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(February 24, 2000, Gazette)

Librarian outlines policy

Dear Editor,
I read with considerable interest the Student View in the Feb. 10, 2000, issue of the
Gazette by Kelley Power (www.spare_me_the_porn.com).
The library, in all its branches, follows Memorial’s policy on appropriate use, as do all computer labs and other public computing facilities on campus. The policy is published on Memorial’s Web page at
www.mun.ca/comptroller/policy/appropri.htm. We post both the policy and the means of enforcing that policy near each terminal.

“Enforcement: If you are engaging in inappropriate activity, you will be given one warning. Should you continue, you will be asked to leave the library. Security will be notified if you do not comply.”)

It is not clear to me that a policy forbidding pornography in the library would accomplish the ends that Ms. Power wishes to a greater extent than the current policy does. Such a policy would rest on two pillars: the definition of pornography and the willingness of offended individuals to report infractions to library staff. The first of these is problematic as different individuals will define the term differently. I have heard discussions in which the terms “soft pornography” and “hard pornography” have been used, but I admit that I am not certain how the distinction is made. In a recent issue of the Telegram the distinction was made between pornography and erotica. Again, I am not certain that I understand the distinction, although it is obvious that the speakers think that they do in each case.

Were questions of definition to have been dealt with satisfactorily, the concrete situation would remain unchanged. Enforcement would depend on a willingness of one individual to bring another individual’s behaviour to the attention of the appropriate staff while the infraction was in progress.

Ms. Power based her article not on direct experience, but on a posting on the library’s bulletin board. She is apparently willing to accept someone else’s definition of pornography without question. (The posting in question seems to have vanished, so I have not been able to consult it.) Further, the offended individual did not take the step that any policy would require for effectiveness: a timely notification of staff.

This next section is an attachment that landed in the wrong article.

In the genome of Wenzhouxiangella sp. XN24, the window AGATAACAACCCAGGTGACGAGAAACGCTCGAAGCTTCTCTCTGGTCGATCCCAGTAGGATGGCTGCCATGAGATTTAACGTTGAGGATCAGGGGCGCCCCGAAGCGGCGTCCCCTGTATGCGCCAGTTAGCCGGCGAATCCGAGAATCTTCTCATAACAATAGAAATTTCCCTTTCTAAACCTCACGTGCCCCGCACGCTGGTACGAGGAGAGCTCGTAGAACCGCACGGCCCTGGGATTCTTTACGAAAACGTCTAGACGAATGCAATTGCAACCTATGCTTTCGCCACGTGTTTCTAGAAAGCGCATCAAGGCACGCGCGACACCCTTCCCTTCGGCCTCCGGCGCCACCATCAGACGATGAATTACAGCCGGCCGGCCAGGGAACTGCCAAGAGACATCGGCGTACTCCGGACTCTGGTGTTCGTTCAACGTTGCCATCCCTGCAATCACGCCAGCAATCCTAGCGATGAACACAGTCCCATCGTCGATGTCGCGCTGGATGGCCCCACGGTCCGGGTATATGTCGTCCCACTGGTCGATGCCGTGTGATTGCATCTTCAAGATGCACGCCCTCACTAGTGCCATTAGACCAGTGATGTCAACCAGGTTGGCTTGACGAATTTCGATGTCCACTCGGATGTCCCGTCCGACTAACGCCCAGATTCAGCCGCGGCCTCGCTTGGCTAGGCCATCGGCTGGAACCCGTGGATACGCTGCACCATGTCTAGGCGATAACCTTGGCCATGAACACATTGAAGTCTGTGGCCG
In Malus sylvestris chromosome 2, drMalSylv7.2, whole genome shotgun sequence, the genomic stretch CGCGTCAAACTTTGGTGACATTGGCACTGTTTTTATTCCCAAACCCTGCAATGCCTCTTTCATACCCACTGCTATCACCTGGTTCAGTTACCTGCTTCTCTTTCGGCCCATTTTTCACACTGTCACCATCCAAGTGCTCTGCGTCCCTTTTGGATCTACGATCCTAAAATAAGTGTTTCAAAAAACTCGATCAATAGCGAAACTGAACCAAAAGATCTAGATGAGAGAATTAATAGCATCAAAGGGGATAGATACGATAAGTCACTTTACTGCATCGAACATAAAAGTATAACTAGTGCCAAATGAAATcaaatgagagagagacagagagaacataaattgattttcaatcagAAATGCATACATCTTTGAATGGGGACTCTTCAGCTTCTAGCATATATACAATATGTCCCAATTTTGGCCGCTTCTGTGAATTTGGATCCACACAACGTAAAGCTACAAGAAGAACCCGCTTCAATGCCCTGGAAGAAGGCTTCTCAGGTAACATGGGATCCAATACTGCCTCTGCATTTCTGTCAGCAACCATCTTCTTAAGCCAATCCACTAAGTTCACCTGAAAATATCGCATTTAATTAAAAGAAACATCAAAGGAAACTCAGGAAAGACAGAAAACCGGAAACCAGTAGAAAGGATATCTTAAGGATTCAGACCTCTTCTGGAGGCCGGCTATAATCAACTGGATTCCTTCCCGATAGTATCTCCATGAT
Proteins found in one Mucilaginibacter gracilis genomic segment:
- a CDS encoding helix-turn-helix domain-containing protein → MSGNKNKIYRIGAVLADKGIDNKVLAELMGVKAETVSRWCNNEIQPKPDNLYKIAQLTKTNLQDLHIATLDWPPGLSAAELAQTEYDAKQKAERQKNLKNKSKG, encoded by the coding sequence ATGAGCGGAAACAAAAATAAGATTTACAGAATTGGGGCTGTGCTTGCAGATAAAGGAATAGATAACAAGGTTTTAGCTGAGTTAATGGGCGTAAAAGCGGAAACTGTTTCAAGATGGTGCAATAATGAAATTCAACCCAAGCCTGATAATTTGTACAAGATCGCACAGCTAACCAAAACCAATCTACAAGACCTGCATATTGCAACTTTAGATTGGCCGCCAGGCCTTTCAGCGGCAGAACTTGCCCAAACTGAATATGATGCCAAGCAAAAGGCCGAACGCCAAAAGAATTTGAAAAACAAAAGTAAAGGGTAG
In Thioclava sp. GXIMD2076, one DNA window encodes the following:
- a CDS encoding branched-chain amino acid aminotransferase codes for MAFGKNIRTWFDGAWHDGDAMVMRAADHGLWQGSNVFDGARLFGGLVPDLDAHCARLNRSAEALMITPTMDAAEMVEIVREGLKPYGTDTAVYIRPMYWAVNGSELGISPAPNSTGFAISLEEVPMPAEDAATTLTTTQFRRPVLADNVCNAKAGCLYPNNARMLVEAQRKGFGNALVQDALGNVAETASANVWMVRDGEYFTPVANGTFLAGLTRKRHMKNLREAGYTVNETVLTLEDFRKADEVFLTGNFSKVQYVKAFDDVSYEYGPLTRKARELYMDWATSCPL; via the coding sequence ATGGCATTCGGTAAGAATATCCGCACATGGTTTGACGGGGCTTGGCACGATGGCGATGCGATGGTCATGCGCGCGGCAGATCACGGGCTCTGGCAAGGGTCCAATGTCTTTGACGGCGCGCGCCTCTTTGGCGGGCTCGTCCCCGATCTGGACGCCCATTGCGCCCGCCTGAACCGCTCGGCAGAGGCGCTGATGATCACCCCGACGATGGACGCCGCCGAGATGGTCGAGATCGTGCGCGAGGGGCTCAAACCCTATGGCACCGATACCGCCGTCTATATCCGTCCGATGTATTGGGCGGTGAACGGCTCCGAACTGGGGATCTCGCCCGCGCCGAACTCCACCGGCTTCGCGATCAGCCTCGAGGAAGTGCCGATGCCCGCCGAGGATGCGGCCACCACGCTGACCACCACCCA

We have considered, briefly, the sort of software often touted for public libraries, but have rejected the option on three grounds. First, sexuality is a legitimate area of study. Second, such software is notorious for preventing access to sites that are not related to sexuality. Ultimately, all such programs are also capable of being disabled or avoided by those with sufficient interest in doing so.

To my mind, the present policy avoids the pitfalls and narrowness inherent in attempting to “forbid pornography in the library” (there are other offensive graphics, after all) and concentrates rightly on the comfort of members of our community. If that focus is problematic in some respects, it is at least aimed at the heart of the matter.

Richard H. Ellis
University Librarian


Issues taken seriously

Dear Editor,
I am writing in response to Kelley Power’s Student View column in the issue of the
Gazette dated Feb. 10, which I have just read. I should emphasize that as a former member of the Steering Committee on Academic Computing, I was one of the authors of the university’s policy on Acceptable Use of Computing Facilities, but that I do not speak for the university, nor for Computing and Communications.

Ms. Power raises some very important issues in her column, and it is regrettable that she gives the impression that these issues were not taken seriously when the acceptable use policy was drafted. It appears that Ms. Power read the rather tersely worded policy itself but that she did not consult the more extensive illustrative examples contained in the companion document Questions and Answers about Appropriate Use of Computing Facilities. Had she done so, she would have found that Question 5 (“What constitutes offensive use?”) gives the following as one of its examples: “Use of publicly accessible facilities to display material which is likely to conflict with the sensibilities of other users, whether such material is in the form of text, image, sound or other digitized data.” Question 16 goes on to define what is meant by “publicly accessible facilities”, and Question 17 (“What sorts of material should I refrain from displaying in publicly accessible areas?”) addresses Ms. Power’s point directly:

“Many users are likely to find the display of sexually explicit, vulgar or blasphemous material offensive in a public place. As a result, you should take steps to ensure that visual, textual, and audible material of a sexually explicit nature, or material likely to offend the religious or moral beliefs of others users is not displayed in publicly accessible areas, unless you are able to take steps to ensure that other users are not disturbed by your actions. This is similar to saying that you should not talk loudly or play loud sounds in public work areas, as these activities are likely to interfere with the work of other users.”

In other words, the authors of the policy were concerned with making it perfectly clear that users do have responsibilities, and that these responsibilities do include the kinds of concerns raised by Ms. Power. To suggest otherwise, in my view, is to misrepresent the nature of the policy. Far from just sitting tight and looking fixedly at their own monitors when these situations arise, I would suggest that members of the university community confront persons who abuse the appropriate use policy.

Sincerely,
Dr. David Graham
Department of French and Spanish